High Gid Current
I acquired a very cosmetically clean Henry 2K Classic HF amplifier for a really below market price, it uses two 3-500Z tubes in grounded grid configuration. However it does has a strange problem which I canít find the cause.
The original problem, the 10V bias zener was shorted and the two tubes were both gone. I replaced the 10V zener and the two tubes. Now the amplifier puts RF output and the Ip reads normal. However the grid current meter pins full scale when I give anything over 30 watts drive.
I checked all the other resistors in the BIAS circuit, disconnected the ALC circuit and validated and replaced al the grid meter shunt resistors and finally replaced all the .01 bypass caps. Still have the issue.
Could the filament winding on the transformer be shorted? If so, how do I check? The tubes appear to light up OK. The filament winding are part of the same HV transformer.
Any suggestions what might be causing the high grid current?
73s, Thomas NE7XÖ
3-500Zs shouldn't really fail if the zener shorts out. That's weird in itself, since these tubes can operate at "zero bias," even at 3500V. They'll draw more idling current, heat up the shack, waste power...but they shouldn't get the tubes so hot that they'll fail, unless maybe they're run that way a very long time. The zener is there really to reduce the ZSAC (idling current), saving heat and power while still maintaining linearity. It's not even very critical.
What might be happening is you're just "underloaded." Grid current is very much a function of amplifier loading. You can't "tune up" and 30W drive and then just add more drive -- grid current will soar. More drive = more loading required.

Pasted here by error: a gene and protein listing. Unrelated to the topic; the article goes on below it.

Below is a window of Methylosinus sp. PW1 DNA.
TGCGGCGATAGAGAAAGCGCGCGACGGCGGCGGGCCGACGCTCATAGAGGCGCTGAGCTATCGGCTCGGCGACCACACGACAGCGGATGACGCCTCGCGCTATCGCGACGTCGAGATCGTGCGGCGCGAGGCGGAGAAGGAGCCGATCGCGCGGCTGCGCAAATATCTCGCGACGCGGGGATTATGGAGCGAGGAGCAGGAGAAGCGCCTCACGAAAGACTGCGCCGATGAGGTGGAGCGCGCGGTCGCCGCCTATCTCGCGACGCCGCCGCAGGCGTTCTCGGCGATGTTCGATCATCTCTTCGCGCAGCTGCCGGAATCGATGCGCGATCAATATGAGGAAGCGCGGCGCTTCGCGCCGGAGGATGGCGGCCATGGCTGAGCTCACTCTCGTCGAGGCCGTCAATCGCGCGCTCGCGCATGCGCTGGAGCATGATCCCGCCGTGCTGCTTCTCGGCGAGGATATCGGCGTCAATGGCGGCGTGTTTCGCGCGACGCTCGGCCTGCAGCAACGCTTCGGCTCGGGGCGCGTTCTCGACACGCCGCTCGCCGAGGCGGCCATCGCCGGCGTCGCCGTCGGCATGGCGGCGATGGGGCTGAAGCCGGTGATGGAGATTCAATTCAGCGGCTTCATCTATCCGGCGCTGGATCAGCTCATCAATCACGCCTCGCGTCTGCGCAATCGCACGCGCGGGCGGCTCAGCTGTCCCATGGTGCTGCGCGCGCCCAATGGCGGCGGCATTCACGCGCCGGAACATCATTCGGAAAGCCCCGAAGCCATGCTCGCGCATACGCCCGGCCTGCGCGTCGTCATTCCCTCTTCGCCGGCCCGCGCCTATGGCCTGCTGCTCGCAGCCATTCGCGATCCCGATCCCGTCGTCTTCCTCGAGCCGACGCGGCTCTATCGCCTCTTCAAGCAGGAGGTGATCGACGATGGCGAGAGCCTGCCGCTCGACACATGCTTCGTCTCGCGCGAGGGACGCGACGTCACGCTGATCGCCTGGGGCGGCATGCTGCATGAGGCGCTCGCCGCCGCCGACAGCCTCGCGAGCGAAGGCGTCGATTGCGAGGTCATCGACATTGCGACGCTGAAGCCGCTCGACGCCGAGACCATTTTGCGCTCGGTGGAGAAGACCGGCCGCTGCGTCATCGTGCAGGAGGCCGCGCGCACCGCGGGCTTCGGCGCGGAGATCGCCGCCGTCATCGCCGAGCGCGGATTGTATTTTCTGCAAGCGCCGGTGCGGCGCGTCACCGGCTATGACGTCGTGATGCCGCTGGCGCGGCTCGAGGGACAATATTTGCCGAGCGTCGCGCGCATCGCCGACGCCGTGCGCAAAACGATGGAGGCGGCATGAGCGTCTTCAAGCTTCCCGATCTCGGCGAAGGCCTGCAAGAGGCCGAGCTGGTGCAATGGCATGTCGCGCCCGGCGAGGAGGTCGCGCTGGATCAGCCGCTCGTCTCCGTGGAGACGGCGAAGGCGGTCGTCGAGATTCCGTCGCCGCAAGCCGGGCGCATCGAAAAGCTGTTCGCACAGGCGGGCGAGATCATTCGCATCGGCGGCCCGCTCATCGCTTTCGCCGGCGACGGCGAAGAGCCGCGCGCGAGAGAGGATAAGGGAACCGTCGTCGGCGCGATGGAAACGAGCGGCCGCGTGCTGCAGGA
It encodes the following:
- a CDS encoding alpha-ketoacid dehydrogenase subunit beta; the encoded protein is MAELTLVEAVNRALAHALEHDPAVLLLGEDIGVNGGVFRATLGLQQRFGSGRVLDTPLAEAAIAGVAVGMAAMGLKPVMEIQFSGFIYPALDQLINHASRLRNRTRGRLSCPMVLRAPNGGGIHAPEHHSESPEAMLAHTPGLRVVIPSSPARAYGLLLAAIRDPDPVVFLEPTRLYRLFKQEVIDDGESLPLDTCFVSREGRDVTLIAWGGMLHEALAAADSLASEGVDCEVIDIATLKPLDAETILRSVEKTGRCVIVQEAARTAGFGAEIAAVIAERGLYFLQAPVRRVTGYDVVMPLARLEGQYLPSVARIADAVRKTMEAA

As a check: What happens if you tune up at 20-30W or whatever, then increase drive a bit, watching grid current closely, then when you see the Ig going up, turn the LOAD control -- possibly quite a lot, and usually clockwise in most amps (clockwise usually reduces the LOAD capacitance, thus increasing loading -- although some amps might have this backwards). If turning the LOAD control has an obvious effect on Ig (it should), keep turning it while keeping an eye on both Ig and also output power, then increase drive and do it again. If the amp is working properly it should easily deliver a kilowatt output power while the Ig is under 200mA -- IF it is loaded heavily enough.
Sorry, my error, the original 10V zener "opened" not shorted. It has a 220 ohm 2W resistor in paralle. It was good, did not fail. The orginal 3-500Z tubes which were bad, had burnt black spots on the glass. This tells me the tubes got extredmely hot before they died.
I have several other amplifiers here in the shack and I never noticed any of them "pinning" the Ig meter full scale when driving with 30 to 100 watts. Let me play with the loading and see what happens.
Wow, it's unusual for a zener to fail "open," that's a bit weird, too.
Originally Posted by NE7X
But anyway, the Henry tunes a bit differently from some other amps since it has a rotary inductor that track tunes and is controlled by the PLATE TUNE knob, and most have a switch that switches in fixed amounts of capacitance on various bands. Definitely crank the LOADing up when you increase drive, go back and re-check the TUNE for an output power peak, then add more loading again.
Of course, maybe something's still wrong with the grid current monitoring. With 30W drive it should achieve probably 400W or so output power...is that what you're getting?
I did as you suggested, no luck. Actually I made neg progress.
I was driving it with 80-90 watts, the amp was putting out about 1100 watts into dummy load, and the Ig meter was pegged, no mater where I placed the loading. I did have a very nice Ip dip. Then after about 3 mins I head an arc and the amp stopped putting out any power and the tubes started to turn red, Ig was still pegged. I unkeyed, and keyed up again, no RF out, Ig meter full scale, and tubes are now turring red. HV is good.
If HV is good and you have grid current but no output, maybe the plate RFC opened or the T-R relay lost contact on the "output" switching side. But if the tubes are turning red, then the HV must be making it to their plates, so it wouldn't be a bad RF choke. Amps are pretty simple when they don't involve microprocessors and stuff (and the Henry did not).